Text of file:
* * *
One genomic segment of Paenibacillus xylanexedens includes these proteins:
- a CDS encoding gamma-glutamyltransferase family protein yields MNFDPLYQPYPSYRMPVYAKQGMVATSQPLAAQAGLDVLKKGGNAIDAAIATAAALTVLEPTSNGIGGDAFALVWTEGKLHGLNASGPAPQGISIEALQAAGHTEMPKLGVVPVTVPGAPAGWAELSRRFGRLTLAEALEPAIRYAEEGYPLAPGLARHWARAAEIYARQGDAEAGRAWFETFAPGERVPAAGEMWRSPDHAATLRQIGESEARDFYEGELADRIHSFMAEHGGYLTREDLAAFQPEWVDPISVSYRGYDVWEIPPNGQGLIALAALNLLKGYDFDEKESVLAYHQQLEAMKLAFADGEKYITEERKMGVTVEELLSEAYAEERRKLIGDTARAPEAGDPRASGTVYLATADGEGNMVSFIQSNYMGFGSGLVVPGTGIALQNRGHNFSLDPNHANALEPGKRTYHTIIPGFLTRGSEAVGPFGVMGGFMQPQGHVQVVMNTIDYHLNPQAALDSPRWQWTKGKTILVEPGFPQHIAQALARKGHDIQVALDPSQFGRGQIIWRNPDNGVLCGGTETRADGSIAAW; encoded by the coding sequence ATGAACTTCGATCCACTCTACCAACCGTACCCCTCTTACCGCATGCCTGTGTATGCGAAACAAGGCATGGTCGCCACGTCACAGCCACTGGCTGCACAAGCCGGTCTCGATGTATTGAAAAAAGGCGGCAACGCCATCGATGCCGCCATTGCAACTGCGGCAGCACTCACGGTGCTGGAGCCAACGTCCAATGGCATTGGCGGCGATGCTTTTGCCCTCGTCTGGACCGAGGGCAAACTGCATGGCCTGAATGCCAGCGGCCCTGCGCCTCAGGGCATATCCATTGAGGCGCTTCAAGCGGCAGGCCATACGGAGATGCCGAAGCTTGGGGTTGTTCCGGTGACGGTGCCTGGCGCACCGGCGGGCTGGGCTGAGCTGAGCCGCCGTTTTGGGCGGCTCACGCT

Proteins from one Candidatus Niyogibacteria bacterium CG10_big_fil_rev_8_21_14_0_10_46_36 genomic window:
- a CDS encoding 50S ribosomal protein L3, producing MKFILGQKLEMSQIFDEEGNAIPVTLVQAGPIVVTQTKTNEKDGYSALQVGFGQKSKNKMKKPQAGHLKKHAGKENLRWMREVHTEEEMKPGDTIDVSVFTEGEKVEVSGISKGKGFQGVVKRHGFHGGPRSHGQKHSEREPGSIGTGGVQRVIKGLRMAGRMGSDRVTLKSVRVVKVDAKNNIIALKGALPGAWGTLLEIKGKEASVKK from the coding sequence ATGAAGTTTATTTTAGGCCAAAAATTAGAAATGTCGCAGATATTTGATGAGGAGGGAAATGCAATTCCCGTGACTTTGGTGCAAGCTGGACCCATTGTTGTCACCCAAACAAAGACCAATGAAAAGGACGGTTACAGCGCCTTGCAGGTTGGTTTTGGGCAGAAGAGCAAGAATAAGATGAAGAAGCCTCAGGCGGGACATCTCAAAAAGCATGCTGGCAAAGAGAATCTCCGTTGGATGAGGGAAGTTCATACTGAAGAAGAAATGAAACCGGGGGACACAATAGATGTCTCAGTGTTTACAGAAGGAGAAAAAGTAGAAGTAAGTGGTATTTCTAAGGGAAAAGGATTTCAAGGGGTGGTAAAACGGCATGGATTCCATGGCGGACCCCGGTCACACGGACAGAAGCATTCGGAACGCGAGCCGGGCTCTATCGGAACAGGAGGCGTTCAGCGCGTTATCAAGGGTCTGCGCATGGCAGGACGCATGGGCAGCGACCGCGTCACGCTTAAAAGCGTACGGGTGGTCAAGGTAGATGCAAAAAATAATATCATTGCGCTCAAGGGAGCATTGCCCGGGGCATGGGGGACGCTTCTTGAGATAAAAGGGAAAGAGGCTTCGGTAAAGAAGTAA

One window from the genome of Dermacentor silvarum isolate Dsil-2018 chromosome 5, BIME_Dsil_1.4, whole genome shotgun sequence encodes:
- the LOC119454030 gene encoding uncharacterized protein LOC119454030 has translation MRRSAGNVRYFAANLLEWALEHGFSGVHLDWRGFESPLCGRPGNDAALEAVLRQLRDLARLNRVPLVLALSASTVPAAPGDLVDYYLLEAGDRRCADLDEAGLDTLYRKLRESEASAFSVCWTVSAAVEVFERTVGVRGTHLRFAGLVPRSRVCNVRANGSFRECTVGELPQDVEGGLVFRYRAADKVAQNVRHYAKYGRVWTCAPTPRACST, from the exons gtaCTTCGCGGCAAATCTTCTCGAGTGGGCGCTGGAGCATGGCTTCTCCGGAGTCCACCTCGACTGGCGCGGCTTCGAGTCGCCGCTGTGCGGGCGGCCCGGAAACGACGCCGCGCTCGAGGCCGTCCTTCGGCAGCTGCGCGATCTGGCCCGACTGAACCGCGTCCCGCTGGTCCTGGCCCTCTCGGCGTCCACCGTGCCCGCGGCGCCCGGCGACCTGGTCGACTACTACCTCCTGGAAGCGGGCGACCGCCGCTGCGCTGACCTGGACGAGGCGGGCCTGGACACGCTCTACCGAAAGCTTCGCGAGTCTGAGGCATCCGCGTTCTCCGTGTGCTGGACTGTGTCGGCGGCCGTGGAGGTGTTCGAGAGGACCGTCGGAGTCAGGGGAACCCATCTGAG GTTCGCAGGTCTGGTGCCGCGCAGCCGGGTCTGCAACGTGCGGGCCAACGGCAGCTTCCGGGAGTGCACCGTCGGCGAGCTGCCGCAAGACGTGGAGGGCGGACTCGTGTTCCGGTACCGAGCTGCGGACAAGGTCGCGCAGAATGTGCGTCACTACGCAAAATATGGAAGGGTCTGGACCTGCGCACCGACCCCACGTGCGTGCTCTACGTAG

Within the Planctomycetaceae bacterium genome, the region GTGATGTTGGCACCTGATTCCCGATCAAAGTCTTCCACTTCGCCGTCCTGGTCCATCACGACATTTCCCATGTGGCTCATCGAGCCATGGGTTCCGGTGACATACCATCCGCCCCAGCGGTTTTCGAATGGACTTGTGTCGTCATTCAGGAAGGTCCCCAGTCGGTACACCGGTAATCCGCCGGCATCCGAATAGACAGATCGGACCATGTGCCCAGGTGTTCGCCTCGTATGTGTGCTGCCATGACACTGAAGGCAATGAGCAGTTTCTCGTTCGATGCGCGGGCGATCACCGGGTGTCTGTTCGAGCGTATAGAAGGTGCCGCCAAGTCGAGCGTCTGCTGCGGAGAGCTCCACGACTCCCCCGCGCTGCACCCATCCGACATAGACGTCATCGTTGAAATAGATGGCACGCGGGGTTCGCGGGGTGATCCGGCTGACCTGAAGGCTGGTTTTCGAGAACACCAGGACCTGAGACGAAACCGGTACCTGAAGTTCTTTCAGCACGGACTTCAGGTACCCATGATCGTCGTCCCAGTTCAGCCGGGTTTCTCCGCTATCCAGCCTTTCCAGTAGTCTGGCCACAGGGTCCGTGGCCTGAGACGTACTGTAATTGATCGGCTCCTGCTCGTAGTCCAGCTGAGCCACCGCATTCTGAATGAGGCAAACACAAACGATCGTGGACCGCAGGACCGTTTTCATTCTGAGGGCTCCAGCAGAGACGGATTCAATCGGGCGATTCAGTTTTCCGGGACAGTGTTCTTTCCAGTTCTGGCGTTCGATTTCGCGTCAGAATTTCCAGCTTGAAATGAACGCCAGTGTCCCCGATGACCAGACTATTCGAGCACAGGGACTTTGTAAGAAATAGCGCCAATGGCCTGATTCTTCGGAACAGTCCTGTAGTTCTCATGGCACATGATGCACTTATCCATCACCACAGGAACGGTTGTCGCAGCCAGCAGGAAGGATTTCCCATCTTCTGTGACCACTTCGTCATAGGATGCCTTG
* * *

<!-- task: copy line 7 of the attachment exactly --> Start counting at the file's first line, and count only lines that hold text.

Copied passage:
Within the Planctomycetaceae bacterium genome, the region GTGATGTTGGCACCTGATTCCCGATCAAAGTCTTCCACTTCGCCGTCCTGGTCCATCACGACATTTCCCATGTGGCTCATCGAGCCATGGGTTCCGGTGACATACCATCCGCCCCAGCGGTTTTCGAATGGACTTGTGTCGTCATTCAGGAAGGTCCCCAGTCGGTACACCGGTAATCCGCCGGCATCCGAATAGACAGATCGGACCATGTGCCCAGGTGTTCGCCTCGTATGTGTGCTGCCATGACACTGAAGGCAATGAGCAGTTTCTCGTTCGATGCGCGGGCGATCACCGGGTGTCTGTTCGAGCGTATAGAAGGTGCCGCCAAGTCGAGCGTCTGCTGCGGAGAGCTCCACGACTCCCCCGCGCTGCACCCATCCGACATAGACGTCATCGTTGAAATAGATGGCACGCGGGGTTCGCGGGGTGATCCGGCTGACCTGAAGGCTGGTTTTCGAGAACACCAGGACCTGAGACGAAACCGGTACCTGAAGTTCTTTCAGCACGGACTTCAGGTACCCATGATCGTCGTCCCAGTTCAGCCGGGTTTCTCCGCTATCCAGCCTTTCCAGTAGTCTGGCCACAGGGTCCGTGGCCTGAGACGTACTGTAATTGATCGGCTCCTGCTCGTAGTCCAGCTGAGCCACCGCATTCTGAATGAGGCAAACACAAACGATCGTGGACCGCAGGACCGTTTTCATTCTGAGGGCTCCAGCAGAGACGGATTCAATCGGGCGATTCAGTTTTCCGGGACAGTGTTCTTTCCAGTTCTGGCGTTCGATTTCGCGTCAGAATTTCCAGCTTGAAATGAACGCCAGTGTCCCCGATGACCAGACTATTCGAGCACAGGGACTTTGTAAGAAATAGCGCCAATGGCCTGATTCTTCGGAACAGTCCTGTAGTTCTCATGGCACATGATGCACTTATCCATCACCACAGGAACGGTTGTCGCAGCCAGCAGGAAGGATTTCCCATCTTCTGTGACCACTTCGTCATAGGATGCCTTG